Highest Percentage of Extra Points Made (minimum 100 attempts): 233 of 233 (2004 – 07), tied with others.
Most Consecutive Extra Points Made in a Career: 233 (2004 – 07).
Points Scored in a Career: 377 points, tied for Number 18 All-Time (2004 – 07).
Though each of the Tech quarterback’s under Mike Leach had phenomenal stats, including many record setting performances, Tech’s receiving corps are an equally important part of Leach’s successful tenure leading the Red Raiders.
The unique aspect of Tech’s offenses from 2000 thru 2009 was how the ball was spread across Tech’s talented set of receivers. It was never just one or two guys catching the ball, it was always a wide array of players contributing to the total offensive accomplishments.
Not surprisingly, Texas Tech holds many of the records involving multiple receivers from the same team having combined success.
Most Passes Caught by Two Players of the Same Team in a Single Season: 243 receptions (2007) 134 by Crabtree and 109 by Danny Amendola. The two combined for 3207 yards and 28 touchdowns.
Two or More Players, Same Team, Each Gaining 1000 Yards in a Season:
2003: Carlos Francis (1177 yards, 73 catches), Wes Welker (1099 yards, 97 catches), Nehemiah Glover (1081 yards, 77 catches).
2004: Jarrett Hicks (1177 yards, 76 catches), Trey Haverty (1019 yards, 77 catches).
2007: Michael Crabtree (1962 yards, 134 catches), Danny Amendola (1245 yards, 109 catches).
Three or More Players, Same Team, Each Gaining 1000 Yards in a Season:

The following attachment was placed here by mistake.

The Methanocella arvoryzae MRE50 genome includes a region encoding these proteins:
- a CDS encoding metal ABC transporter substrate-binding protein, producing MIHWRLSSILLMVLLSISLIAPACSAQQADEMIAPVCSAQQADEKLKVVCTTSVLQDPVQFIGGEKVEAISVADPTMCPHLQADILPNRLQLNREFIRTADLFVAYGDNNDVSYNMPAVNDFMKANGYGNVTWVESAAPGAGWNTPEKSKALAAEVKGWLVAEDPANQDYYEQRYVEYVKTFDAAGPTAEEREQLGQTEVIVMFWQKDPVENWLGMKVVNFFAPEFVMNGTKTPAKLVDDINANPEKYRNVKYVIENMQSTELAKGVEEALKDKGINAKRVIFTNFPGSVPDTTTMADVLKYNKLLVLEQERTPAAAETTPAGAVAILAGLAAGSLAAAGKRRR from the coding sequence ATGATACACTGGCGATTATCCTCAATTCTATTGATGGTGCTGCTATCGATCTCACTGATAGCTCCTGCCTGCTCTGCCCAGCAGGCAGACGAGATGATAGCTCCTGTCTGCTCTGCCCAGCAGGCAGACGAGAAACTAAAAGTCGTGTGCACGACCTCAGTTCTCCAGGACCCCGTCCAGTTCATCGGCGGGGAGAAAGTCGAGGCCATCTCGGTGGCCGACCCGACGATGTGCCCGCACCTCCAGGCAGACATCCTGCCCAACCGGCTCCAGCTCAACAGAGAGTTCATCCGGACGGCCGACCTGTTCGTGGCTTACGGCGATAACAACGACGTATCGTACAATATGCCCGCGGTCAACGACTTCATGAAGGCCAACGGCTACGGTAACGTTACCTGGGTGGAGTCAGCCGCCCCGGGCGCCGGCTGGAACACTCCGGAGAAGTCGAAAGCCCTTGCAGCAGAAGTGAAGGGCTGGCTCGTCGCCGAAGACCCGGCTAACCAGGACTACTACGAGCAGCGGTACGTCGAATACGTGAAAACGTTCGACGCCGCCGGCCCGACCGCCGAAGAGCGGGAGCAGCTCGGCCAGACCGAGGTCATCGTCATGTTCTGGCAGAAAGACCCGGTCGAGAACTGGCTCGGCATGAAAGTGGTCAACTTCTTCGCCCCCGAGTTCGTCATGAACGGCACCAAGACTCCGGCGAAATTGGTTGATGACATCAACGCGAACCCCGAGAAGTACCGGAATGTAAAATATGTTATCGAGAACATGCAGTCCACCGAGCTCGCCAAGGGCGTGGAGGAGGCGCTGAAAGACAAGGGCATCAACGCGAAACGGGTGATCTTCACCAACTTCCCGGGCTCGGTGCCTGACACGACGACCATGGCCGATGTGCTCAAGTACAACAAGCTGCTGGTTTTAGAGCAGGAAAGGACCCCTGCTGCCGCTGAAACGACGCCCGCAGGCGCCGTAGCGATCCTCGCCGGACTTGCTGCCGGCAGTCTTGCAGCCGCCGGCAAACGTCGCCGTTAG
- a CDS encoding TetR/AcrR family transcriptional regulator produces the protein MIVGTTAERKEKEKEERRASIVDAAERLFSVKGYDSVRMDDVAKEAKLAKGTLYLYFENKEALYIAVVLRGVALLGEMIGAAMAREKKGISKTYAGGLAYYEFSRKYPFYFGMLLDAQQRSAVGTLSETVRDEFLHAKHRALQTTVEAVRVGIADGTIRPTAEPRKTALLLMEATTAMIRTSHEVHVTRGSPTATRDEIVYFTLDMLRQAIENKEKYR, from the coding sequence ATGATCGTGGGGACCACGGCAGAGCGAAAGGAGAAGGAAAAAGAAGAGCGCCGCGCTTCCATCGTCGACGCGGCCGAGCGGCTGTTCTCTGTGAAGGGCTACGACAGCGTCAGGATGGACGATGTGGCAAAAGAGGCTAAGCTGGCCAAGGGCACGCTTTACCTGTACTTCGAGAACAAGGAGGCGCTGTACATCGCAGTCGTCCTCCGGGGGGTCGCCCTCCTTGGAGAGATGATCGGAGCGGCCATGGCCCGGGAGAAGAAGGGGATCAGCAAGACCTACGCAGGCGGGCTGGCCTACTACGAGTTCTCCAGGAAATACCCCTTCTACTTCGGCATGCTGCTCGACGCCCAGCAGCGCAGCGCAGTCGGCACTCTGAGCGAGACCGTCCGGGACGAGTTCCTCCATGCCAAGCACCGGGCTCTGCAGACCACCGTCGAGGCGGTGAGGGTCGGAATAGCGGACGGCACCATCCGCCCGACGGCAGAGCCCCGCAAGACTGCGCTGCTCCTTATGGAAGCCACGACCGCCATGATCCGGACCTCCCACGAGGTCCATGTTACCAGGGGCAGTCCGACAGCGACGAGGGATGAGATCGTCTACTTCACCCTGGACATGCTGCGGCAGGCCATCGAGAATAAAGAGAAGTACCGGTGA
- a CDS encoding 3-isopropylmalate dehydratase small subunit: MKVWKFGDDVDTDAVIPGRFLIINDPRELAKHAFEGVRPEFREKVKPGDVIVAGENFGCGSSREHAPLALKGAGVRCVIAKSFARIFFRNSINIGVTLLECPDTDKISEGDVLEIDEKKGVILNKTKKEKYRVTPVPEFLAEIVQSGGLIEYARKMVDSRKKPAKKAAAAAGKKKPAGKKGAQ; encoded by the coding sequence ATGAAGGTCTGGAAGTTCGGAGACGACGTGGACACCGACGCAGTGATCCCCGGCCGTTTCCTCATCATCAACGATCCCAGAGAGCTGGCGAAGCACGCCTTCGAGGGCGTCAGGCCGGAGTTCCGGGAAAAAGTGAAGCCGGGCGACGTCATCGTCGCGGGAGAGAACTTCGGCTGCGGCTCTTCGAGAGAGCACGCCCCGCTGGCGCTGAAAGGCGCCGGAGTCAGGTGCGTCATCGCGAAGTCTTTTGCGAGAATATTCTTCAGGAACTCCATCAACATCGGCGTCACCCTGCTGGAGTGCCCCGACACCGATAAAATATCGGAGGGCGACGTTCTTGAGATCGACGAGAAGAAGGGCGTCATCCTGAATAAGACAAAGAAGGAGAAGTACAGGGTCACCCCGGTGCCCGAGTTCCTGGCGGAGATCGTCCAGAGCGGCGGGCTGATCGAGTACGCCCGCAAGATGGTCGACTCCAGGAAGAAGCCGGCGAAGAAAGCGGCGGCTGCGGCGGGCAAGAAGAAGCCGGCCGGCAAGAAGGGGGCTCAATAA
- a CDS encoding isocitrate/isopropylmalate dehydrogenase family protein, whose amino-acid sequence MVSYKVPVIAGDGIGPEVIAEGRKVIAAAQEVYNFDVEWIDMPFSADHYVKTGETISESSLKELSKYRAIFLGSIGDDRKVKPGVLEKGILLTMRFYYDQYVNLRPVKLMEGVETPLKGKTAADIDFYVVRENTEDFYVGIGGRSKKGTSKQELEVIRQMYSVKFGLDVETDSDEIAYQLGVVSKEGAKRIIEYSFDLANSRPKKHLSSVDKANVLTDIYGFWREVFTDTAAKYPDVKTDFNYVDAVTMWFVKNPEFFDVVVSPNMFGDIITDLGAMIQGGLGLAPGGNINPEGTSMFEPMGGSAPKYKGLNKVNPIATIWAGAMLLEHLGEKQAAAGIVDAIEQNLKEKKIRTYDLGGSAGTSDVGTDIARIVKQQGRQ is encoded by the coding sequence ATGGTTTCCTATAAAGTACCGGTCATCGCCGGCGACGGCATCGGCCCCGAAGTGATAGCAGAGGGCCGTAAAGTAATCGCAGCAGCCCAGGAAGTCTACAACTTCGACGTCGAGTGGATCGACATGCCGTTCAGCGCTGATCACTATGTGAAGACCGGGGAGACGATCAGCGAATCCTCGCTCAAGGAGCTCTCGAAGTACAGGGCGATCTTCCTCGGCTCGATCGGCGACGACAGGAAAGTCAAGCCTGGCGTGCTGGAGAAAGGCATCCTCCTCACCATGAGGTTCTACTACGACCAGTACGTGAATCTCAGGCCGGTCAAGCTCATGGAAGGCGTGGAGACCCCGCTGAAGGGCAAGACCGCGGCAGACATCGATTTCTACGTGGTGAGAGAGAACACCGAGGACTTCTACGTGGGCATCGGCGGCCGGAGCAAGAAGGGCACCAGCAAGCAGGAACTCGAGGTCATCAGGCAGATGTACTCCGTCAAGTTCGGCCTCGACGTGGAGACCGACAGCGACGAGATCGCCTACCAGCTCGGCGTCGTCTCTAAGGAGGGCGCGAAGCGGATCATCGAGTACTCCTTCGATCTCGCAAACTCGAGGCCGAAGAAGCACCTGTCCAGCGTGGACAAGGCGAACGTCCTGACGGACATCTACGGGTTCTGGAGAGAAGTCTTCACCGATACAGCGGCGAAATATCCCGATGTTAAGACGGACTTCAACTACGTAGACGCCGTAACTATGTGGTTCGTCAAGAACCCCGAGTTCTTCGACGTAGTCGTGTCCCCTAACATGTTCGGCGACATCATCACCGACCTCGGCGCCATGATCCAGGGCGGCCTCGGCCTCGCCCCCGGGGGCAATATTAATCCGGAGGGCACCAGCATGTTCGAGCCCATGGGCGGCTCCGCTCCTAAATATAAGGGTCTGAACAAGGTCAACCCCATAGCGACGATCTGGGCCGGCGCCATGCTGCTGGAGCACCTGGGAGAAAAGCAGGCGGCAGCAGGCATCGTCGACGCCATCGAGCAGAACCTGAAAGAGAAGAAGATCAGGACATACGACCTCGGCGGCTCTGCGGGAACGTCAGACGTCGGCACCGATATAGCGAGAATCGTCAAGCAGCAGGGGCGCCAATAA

2003: Carlos Francis (1177 yards, 73 catches), Wes Welker (1099 yards, 97 catches), Nehemiah Glover (1081 yards, 77 catches).
Three or More Players, Same Team, Each Catching 60 passes or More per Season:
2003: Wes Welker (97), Mickey Peterson (78), Taurean Henderson (78), Nehemiah Glover (77) and Carlos Francis (75). (This group also holds the record for Four and Five or More Players from the Same Team, Each Catching 60 or More Passes per Season). ***Texas Tech is the only team in history with five players with at least 60 catches in a season.
2005: Robert Johnson (67), Taurean Henderson (67), Joel Filani (65) and Jarrett Hicks (65).
2006: Joel Filani (91), Robert Johnson (89), Shannon Woods (75).
2007: Michael Crabtree (134), Danny Amendola (109) and Eric Morris (75).
November 11, 1939
Pete Cawthon’s 1939 Texas Tech team might not immediately jump to the top of the list of teams that possibly hold college football records.
The 1939 Red Raiders were 5-5-1 overall with wins over Texas Wesleyan, North Arizona, New Mexico, Montana and Loyola of New Orleans.
Disappointing losses were suffered to such powerhouses as the Texas State Schools of Mines, Gonzaga, Duquesne, Miami of Florida and Marquette.
However, it was the November 11th scoreless tie against Centenary (La) in Shreveport that holds a mind numbing eleven plus records in the FBS annals.
The Red Raiders and Centenary Gentlemen suffered four miserable quarters in what was reported as a heavy, continuous and nasty downpour.